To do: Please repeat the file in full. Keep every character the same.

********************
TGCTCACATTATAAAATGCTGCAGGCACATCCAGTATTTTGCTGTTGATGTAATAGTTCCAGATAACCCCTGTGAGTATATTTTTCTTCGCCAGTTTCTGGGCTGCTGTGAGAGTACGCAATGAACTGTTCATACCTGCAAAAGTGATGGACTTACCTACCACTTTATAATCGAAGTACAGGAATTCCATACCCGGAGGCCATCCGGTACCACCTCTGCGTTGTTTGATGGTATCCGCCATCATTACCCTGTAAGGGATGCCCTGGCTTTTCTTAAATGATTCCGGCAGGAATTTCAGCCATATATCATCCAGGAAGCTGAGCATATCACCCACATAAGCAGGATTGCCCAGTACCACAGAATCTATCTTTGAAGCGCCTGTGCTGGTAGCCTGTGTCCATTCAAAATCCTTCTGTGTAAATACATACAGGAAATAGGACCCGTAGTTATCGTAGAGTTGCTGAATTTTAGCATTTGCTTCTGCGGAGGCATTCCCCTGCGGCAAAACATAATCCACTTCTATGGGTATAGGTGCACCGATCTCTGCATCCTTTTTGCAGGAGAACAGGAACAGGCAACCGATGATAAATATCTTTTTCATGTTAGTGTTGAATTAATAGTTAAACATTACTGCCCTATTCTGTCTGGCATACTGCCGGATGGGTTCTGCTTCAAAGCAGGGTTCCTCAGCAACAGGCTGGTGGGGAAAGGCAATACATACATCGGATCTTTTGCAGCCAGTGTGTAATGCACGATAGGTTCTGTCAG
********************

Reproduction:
TGCTCACATTATAAAATGCTGCAGGCACATCCAGTATTTTGCTGTTGATGTAATAGTTCCAGATAACCCCTGTGAGTATATTTTTCTTCGCCAGTTTCTGGGCTGCTGTGAGAGTACGCAATGAACTGTTCATACCTGCAAAAGTGATGGACTTACCTACCACTTTATAATCGAAGTACAGGAATTCCATACCCGGAGGCCATCCGGTACCACCTCTGCGTTGTTTGATGGTATCCGCCATCATTACCCTGTAAGGGATGCCCTGGCTTTTCTTAAATGATTCCGGCAGGAATTTCAGCCATATATCATCCAGGAAGCTGAGCATATCACCCACATAAGCAGGATTGCCCAGTACCACAGAATCTATCTTTGAAGCGCCTGTGCTGGTAGCCTGTGTCCATTCAAAATCCTTCTGTGTAAATACATACAGGAAATAGGACCCGTAGTTATCGTAGAGTTGCTGAATTTTAGCATTTGCTTCTGCGGAGGCATTCCCCTGCGGCAAAACATAATCCACTTCTATGGGTATAGGTGCACCGATCTCTGCATCCTTTTTGCAGGAGAACAGGAACAGGCAACCGATGATAAATATCTTTTTCATGTTAGTGTTGAATTAATAGTTAAACATTACTGCCCTATTCTGTCTGGCATACTGCCGGATGGGTTCTGCTTCAAAGCAGGGTTCCTCAGCAACAGGCTGGTGGGGAAAGGCAATACATACATCGGATCTTTTGCAGCCAGTGTGTAATGCACGATAGGTTCTGTCAG